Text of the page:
Staff exits batter US outposts

June 6, 1997

One tends to think of the overseas offshoots of American universities as sunlit islands of academic tranquillity, a kind of higher education Butlins for the students and a Muthaiga Club for the lecturers. But apparently nothing is further from the truth, in light of recent events at Rome's Loyola University and the American University in Rome (AUR).

Dark rumblings began in November 1996 at Loyola, offspring of Chicago's Loyola University. Paul Robichaux, appointed director in 1995, was discovered to have presented false academic credentials. He had flaunted, on his curriculum, a "PhD Oxon" and an MA from the Gregorian University in Rome.

It occurred to a disgruntled staff member that Oxford does not award a PhD, but a DPhil. A check was run, and Oxford responded that they had no record of Mr Robichaux having any kind of degree from their university. Another query with the Jesuits at the Gregorian also drew a blank. Mr Robichaux resigned, under a cloud.

In July last year, the AUR selected a new president, Angela Iovino. Hailing from the National Endowment Foundation in Washington, the Italo-American was appointed with much pomp at a ceremony held in Rome. Speeches were made, national anthems were sung and the AUR staff had to parade up and down in a slow march, wearing full academic regalia, often far in excess of the qualifications of the individuals, and holding aloft Italian and American flags made of synthetic fabric.

But the honeymoon was short-lived and by the autumn Dr Iovino's relations with the staff and the board had seriously deteriorated. After mutual accusations of various kinds she took a long leave of absence and resigned in January, under another cloud.

Since then AUR has had no president. A "provost", in the guise of an American lawyer, Peter Alegi, has held the tiller. By the end of May no existing appointments had been confirmed for the autumn, and the 25-odd faculty members, increasingly disgruntled, had no idea if they would still have jobs.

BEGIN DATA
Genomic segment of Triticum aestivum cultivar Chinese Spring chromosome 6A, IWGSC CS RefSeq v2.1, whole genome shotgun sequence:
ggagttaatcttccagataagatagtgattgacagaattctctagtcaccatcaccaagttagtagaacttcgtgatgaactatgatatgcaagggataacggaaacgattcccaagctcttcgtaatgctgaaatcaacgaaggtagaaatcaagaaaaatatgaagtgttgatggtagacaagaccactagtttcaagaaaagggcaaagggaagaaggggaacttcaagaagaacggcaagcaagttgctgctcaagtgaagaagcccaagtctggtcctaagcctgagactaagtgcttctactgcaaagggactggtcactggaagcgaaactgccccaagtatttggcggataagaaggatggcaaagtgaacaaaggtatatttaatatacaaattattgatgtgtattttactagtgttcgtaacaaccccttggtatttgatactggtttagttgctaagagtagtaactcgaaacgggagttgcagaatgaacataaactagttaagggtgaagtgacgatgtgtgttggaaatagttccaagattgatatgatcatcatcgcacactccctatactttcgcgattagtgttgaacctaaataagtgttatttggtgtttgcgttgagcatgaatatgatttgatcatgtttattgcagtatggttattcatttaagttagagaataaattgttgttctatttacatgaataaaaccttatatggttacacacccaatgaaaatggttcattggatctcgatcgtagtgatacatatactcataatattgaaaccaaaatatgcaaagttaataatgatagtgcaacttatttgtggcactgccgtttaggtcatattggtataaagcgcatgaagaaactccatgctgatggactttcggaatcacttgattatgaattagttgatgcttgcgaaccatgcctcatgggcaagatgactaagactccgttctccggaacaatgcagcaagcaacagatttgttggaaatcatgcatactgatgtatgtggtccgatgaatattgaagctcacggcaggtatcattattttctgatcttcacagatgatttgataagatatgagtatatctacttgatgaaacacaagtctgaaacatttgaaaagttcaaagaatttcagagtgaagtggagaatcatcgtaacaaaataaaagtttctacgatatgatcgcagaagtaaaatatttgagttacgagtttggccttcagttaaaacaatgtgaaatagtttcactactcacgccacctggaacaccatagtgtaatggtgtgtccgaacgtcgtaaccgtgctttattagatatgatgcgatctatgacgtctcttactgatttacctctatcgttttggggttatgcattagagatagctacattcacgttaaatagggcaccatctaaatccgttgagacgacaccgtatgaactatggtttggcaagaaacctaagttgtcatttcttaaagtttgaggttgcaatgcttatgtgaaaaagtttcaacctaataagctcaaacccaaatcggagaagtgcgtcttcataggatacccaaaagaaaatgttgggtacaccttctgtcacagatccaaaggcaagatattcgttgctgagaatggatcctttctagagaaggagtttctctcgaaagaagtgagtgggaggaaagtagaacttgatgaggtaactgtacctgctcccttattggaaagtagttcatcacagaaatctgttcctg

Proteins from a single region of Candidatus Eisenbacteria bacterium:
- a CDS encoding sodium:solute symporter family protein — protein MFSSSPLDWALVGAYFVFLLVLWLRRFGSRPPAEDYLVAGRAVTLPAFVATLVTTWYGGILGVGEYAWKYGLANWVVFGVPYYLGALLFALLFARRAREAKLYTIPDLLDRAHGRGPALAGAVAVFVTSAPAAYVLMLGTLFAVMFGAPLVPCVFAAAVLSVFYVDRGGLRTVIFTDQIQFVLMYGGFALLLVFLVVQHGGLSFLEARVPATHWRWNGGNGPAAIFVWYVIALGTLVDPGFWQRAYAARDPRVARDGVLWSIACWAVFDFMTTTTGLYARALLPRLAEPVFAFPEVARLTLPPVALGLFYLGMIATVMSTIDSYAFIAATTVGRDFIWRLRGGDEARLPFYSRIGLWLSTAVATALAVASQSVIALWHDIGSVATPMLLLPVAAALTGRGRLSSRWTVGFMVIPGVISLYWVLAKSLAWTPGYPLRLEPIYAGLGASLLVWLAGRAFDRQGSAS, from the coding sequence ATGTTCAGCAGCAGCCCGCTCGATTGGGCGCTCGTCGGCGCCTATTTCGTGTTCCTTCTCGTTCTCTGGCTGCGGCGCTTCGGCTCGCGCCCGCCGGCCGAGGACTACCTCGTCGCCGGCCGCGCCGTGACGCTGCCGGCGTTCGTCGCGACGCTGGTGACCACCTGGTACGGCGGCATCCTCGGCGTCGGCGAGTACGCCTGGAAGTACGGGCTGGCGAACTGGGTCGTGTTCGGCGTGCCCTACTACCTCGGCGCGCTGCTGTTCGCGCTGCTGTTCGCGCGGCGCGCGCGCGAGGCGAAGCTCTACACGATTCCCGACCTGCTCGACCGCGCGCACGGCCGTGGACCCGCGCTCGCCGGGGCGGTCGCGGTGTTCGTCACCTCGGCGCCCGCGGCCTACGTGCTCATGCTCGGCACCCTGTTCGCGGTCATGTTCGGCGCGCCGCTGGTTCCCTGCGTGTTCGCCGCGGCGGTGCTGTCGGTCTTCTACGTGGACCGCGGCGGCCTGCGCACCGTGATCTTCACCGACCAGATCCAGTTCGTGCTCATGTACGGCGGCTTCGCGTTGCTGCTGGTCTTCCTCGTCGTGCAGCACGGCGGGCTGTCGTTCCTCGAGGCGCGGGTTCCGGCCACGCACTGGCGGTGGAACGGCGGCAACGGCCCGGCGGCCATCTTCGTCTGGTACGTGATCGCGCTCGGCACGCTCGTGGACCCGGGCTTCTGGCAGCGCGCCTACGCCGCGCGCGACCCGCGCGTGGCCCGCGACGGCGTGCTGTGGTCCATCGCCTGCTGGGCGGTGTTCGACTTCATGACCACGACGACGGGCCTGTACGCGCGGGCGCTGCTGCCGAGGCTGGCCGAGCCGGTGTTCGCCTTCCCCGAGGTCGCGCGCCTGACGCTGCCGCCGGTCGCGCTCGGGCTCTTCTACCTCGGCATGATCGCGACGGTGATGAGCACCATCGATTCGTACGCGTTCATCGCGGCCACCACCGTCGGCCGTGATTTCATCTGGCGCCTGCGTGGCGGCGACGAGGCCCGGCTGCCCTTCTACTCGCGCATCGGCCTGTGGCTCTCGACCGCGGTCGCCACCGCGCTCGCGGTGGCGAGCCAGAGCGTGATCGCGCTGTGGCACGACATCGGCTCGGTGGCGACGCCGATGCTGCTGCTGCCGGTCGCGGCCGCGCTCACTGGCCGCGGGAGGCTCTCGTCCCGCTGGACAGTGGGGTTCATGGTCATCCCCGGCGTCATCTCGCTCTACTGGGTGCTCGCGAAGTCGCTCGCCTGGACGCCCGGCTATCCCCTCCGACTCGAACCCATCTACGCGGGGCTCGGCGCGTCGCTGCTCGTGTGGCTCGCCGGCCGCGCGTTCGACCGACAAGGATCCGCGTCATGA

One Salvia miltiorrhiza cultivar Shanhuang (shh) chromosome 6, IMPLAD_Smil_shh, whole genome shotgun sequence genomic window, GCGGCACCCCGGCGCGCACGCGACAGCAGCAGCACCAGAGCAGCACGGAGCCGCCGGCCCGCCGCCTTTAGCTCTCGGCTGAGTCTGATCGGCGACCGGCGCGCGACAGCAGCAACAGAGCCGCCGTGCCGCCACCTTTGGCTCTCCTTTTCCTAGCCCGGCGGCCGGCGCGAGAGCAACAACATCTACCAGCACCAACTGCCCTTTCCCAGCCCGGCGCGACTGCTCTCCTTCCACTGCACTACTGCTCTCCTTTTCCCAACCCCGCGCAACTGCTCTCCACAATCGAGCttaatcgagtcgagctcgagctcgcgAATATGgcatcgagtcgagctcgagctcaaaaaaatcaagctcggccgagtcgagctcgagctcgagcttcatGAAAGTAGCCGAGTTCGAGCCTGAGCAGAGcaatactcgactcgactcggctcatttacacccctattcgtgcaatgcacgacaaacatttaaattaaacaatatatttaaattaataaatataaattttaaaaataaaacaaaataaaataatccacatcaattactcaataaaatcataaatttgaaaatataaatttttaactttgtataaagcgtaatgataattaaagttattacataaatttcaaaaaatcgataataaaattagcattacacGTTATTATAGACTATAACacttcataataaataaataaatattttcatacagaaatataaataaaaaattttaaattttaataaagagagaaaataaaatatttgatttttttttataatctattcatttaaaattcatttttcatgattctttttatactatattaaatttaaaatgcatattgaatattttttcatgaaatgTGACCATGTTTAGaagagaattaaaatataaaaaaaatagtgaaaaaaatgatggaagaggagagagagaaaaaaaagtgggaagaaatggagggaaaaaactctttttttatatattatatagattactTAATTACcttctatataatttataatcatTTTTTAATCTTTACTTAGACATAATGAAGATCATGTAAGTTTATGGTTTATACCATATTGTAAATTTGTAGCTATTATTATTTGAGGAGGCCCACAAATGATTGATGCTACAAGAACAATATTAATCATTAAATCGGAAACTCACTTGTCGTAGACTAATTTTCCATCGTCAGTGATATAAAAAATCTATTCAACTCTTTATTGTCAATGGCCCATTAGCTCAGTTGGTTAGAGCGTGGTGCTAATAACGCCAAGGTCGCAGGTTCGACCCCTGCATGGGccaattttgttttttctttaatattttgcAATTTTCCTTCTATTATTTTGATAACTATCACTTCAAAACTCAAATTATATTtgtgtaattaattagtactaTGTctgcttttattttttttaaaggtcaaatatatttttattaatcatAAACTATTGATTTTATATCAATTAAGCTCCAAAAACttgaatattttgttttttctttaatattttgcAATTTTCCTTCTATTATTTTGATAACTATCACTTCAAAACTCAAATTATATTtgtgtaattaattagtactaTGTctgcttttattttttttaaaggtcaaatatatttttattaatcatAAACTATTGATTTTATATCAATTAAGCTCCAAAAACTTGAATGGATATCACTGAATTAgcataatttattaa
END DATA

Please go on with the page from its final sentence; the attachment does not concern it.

"The key to all these problems is the Italian labour laws," said an AUR faculty member, who preferred to remain anonymous. "Under Italian law you cannot officially employ a person without giving health insurance, severance pay, and almost total immunity from dismissal. Till now, there was a tacit understanding in the American universities in Rome that in the interests of keeping the institutions economically viable and alive, lecturers would work under a kind of 'gentlemen's agreement'. They would work, part-time or full-time, without invoking Italian labour laws."

This pax academica appears to have cracked at AUR. Faculty members discovered that the administrative dean, described as "a glorified secretary", was earning $80,000 a year, while the academic dean was only getting $30,000 and the rest of the academic staff a good deal less.

At the moment, relations between AUR administrators and staff are being cautiously renegotiated with lawyers on all sides, and the future of the AUR itself is by no means certain.

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